Want some art with that pizza? That's pretty much what George Schenk envisions at American Flatbread Waitsfield Hearth. And he's had it on the menu, as it were, every summer for 17 years in the barn adjacent to his restaurant and 13-room Lareau Farm Inn. While those wood-fired pies may be the main draw to the farm, art lovers also stream to the handsome barn to view the Vermont Festival of the Arts' annual "Big Red Barn Art Show." For the past three years, the barn-cum-gallery has hosted the "Green Mountain Watercolor Exhibition," as well.
"There's a natural synergy between Flatbread and the gallery," said Schenk in a recent interview. "Our guests have an enriched experience at Lareau Farm."
So the Flatbread founder decided to take the art enterprise even further, exploring the possibility of partnering with Valley Arts and giving the organization a full-time home in the barn. Problem was, the roof leaked, the frame was rotting and the foundation was no longer square.
"The deeper we got into it, we realized American Flatbread needed space in the barn, too," said Schenk. "And some prospective donors worried that the place wouldn't be owned by Valley Arts. They said they liked doing shows here in the summer, but it wasn't going to work for their offices."
That was a year and a half ago. And Schenk, who purchased the property in 2001, said he "started to reflect on my responsibility as steward of the farm."
Established in 1794, the farm is among the oldest in the Mad River Valley. (The Lareau family would arrive in the 1930s.) The original 30-by-42-foot barn was lengthened to 100 feet in the 1890s, Schenk noted, to accommodate the "growing economy of dairy farming." Tearing it down was not an option.
Instead, a few weeks ago, the barn was raised and a new concrete foundation poured. Sitting in his office-in-a-shed near the massive structure, Schenk explained that a grant from the Division for Historic Preservation * covered the cost of a new roof. But, he said, "I heard from experts that you need to start with the foundation, then the frame, and then the roof."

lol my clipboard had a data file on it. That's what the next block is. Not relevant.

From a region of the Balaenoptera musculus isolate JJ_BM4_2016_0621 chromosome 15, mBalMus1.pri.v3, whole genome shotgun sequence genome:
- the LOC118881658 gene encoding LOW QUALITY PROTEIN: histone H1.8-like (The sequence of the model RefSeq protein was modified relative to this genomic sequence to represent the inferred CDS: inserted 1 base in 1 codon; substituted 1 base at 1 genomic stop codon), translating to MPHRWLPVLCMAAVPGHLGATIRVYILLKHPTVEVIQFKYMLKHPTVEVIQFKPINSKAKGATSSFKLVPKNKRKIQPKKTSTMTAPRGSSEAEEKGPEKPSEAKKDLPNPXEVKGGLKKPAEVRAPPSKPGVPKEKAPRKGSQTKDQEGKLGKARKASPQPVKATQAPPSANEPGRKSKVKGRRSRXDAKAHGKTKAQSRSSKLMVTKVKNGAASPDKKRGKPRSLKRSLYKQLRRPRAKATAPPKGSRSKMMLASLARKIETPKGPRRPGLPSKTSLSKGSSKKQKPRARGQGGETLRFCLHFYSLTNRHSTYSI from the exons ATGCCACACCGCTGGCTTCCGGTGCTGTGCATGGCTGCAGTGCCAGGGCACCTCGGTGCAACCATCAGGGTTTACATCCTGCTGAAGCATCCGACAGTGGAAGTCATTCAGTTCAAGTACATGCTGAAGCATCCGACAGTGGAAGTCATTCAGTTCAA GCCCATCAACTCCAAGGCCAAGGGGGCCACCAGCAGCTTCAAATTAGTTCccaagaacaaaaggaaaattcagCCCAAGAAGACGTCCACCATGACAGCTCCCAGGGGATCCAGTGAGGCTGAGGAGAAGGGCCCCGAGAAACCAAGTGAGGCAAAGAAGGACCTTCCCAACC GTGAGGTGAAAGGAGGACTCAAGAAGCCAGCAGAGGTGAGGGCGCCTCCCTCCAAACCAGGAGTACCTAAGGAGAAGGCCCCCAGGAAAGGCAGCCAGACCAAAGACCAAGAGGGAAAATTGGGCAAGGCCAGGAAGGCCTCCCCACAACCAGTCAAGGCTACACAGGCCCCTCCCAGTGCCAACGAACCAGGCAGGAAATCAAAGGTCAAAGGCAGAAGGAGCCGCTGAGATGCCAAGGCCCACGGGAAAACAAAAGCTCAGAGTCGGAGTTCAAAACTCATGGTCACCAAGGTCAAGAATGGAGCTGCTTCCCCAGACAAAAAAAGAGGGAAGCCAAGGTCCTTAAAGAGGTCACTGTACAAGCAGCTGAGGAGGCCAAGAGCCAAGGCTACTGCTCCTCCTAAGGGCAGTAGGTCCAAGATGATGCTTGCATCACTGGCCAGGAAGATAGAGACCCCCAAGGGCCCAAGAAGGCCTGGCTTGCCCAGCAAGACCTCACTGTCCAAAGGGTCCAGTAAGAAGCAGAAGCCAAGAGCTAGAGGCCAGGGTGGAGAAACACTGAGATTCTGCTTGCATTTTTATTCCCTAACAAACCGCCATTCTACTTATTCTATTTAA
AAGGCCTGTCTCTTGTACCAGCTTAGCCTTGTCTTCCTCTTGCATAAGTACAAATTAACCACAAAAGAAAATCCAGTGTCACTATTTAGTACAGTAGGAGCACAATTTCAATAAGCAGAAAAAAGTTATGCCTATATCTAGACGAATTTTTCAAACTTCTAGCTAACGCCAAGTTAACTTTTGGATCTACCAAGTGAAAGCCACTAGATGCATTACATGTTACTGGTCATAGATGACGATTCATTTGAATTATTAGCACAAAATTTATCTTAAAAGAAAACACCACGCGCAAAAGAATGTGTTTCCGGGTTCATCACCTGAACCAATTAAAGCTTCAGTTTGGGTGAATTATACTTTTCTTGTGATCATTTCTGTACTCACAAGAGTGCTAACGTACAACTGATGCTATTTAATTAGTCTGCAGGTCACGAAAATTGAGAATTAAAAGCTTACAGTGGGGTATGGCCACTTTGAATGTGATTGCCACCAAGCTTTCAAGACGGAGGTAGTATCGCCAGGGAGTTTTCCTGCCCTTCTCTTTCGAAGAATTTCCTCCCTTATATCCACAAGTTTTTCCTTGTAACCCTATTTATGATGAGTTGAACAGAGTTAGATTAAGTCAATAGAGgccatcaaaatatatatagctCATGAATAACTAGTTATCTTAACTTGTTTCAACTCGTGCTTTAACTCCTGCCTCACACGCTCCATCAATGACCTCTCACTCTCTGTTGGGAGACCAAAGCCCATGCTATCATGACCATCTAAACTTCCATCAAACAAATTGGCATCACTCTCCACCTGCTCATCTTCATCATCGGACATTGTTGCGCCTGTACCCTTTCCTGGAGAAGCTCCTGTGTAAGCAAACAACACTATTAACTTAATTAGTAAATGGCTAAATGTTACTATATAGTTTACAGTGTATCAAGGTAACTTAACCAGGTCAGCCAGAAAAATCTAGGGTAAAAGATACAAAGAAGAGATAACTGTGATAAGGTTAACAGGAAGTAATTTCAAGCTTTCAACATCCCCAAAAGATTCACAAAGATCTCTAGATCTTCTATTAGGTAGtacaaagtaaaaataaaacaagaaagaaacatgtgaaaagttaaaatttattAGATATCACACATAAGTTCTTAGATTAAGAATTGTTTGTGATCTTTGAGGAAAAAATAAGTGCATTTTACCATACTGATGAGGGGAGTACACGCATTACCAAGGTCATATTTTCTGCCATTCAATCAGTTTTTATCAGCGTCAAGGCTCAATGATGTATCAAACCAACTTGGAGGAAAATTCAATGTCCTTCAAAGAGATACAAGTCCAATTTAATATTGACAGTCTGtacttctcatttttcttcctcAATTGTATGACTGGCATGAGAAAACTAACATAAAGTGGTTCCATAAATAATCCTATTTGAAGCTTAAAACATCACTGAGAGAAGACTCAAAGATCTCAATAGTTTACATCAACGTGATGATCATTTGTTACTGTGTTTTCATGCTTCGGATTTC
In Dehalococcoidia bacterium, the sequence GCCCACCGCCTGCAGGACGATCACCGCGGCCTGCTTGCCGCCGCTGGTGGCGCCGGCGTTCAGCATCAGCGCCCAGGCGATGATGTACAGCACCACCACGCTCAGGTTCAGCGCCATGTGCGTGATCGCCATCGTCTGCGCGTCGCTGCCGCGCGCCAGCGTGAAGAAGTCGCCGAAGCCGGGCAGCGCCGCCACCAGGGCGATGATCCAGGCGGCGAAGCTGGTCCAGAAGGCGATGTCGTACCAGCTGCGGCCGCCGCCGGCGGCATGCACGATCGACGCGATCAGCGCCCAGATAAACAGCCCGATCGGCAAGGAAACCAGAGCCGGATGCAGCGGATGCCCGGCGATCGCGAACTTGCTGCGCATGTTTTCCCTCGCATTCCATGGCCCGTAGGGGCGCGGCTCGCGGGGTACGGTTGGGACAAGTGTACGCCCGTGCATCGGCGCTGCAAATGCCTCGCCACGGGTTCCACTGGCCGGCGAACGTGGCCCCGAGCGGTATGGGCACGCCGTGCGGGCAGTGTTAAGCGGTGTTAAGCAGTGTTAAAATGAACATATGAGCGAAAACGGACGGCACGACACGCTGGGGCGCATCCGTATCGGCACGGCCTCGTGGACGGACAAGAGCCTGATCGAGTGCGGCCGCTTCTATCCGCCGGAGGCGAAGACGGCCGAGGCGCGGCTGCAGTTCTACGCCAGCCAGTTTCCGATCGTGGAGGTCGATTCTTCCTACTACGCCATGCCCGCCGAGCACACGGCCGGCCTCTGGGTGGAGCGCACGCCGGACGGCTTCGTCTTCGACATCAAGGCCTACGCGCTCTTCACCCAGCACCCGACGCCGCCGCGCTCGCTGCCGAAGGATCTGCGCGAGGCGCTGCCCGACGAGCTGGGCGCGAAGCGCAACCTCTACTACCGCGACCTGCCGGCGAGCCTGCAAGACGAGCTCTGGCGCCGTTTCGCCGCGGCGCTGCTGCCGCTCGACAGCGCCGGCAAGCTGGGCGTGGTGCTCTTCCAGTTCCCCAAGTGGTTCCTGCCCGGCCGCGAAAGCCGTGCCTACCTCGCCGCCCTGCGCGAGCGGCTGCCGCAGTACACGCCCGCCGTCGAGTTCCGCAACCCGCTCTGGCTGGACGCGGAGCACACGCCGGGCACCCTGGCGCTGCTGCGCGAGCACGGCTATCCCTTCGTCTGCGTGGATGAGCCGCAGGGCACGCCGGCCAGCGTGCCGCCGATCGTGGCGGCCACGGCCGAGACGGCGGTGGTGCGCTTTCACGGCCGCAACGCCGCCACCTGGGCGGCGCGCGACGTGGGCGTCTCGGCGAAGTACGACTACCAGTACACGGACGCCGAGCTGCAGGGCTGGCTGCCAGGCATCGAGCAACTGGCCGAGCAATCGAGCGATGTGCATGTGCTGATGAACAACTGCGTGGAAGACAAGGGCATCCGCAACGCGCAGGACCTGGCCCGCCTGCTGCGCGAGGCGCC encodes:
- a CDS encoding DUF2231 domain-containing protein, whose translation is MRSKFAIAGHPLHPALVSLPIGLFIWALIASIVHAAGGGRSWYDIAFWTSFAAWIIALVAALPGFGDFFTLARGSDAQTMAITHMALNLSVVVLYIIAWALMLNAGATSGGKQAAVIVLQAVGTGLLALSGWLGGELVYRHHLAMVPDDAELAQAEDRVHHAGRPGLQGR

Next, the first floor must be brought up to public-assembly code, the electrical system and egress upgraded, and floors and walls reinforced. A metal standing-seam roof, and some additional landscaping, will come last. The building crew is working with Preservation Trust to retain the historical character of the barn, Schenk said: "I'm trying to make the most thoughtful choices. The beauty of the traditional barn structure is an appealing backdrop for art."
Once finished, the barn will accommodate storage for the restaurant, along with improved gallery space that will be able to host art shows all season long.
Valley Arts will continue to curate its exhibits in the barn, on what executive director Rebecca Silbernagel called "a handshake deal" with Schenk. "We told him what we needed, and he's been really accommodating to that," she added.
The renovated space will also present opportunities for meetings, wedding receptions and other events. "Part of this is about saving the barn," Schenk said. "The rest is about creating a space for the community."
*Correction, May 25, 2016: An earlier version of this article misidentified the source of the grant that covered the cost of the new roof. It was from the Division for Historic Preservation.
The original print version of this article was headlined "Barn Again"